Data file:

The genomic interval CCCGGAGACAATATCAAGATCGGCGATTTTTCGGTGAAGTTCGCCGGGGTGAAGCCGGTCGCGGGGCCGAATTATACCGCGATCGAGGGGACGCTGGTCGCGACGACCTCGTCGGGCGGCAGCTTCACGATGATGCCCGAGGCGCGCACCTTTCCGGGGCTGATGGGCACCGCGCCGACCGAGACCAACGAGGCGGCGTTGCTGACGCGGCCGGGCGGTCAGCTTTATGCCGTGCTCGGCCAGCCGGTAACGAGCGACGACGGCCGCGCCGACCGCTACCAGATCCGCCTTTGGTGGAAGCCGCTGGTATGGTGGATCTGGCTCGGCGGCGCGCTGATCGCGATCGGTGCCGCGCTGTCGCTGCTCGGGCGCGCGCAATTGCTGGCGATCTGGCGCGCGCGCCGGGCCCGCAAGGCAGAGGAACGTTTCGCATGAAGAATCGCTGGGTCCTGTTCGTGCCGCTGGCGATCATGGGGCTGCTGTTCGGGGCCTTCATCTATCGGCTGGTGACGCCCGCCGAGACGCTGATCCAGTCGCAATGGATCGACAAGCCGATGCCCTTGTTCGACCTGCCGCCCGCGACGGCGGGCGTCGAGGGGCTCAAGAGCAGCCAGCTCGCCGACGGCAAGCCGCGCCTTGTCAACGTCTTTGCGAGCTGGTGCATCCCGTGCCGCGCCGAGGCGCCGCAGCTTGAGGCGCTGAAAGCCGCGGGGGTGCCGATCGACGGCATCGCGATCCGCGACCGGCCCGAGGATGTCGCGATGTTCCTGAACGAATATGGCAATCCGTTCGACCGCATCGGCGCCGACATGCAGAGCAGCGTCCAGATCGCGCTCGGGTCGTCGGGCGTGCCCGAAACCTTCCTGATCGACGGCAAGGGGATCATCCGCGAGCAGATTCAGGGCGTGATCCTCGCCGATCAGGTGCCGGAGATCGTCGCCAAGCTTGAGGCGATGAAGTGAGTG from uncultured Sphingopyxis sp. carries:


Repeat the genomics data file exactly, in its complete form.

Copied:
The genomic interval CCCGGAGACAATATCAAGATCGGCGATTTTTCGGTGAAGTTCGCCGGGGTGAAGCCGGTCGCGGGGCCGAATTATACCGCGATCGAGGGGACGCTGGTCGCGACGACCTCGTCGGGCGGCAGCTTCACGATGATGCCCGAGGCGCGCACCTTTCCGGGGCTGATGGGCACCGCGCCGACCGAGACCAACGAGGCGGCGTTGCTGACGCGGCCGGGCGGTCAGCTTTATGCCGTGCTCGGCCAGCCGGTAACGAGCGACGACGGCCGCGCCGACCGCTACCAGATCCGCCTTTGGTGGAAGCCGCTGGTATGGTGGATCTGGCTCGGCGGCGCGCTGATCGCGATCGGTGCCGCGCTGTCGCTGCTCGGGCGCGCGCAATTGCTGGCGATCTGGCGCGCGCGCCGGGCCCGCAAGGCAGAGGAACGTTTCGCATGAAGAATCGCTGGGTCCTGTTCGTGCCGCTGGCGATCATGGGGCTGCTGTTCGGGGCCTTCATCTATCGGCTGGTGACGCCCGCCGAGACGCTGATCCAGTCGCAATGGATCGACAAGCCGATGCCCTTGTTCGACCTGCCGCCCGCGACGGCGGGCGTCGAGGGGCTCAAGAGCAGCCAGCTCGCCGACGGCAAGCCGCGCCTTGTCAACGTCTTTGCGAGCTGGTGCATCCCGTGCCGCGCCGAGGCGCCGCAGCTTGAGGCGCTGAAAGCCGCGGGGGTGCCGATCGACGGCATCGCGATCCGCGACCGGCCCGAGGATGTCGCGATGTTCCTGAACGAATATGGCAATCCGTTCGACCGCATCGGCGCCGACATGCAGAGCAGCGTCCAGATCGCGCTCGGGTCGTCGGGCGTGCCCGAAACCTTCCTGATCGACGGCAAGGGGATCATCCGCGAGCAGATTCAGGGCGTGATCCTCGCCGATCAGGTGCCGGAGATCGTCGCCAAGCTTGAGGCGATGAAGTGAGTG from uncultured Sphingopyxis sp. carries: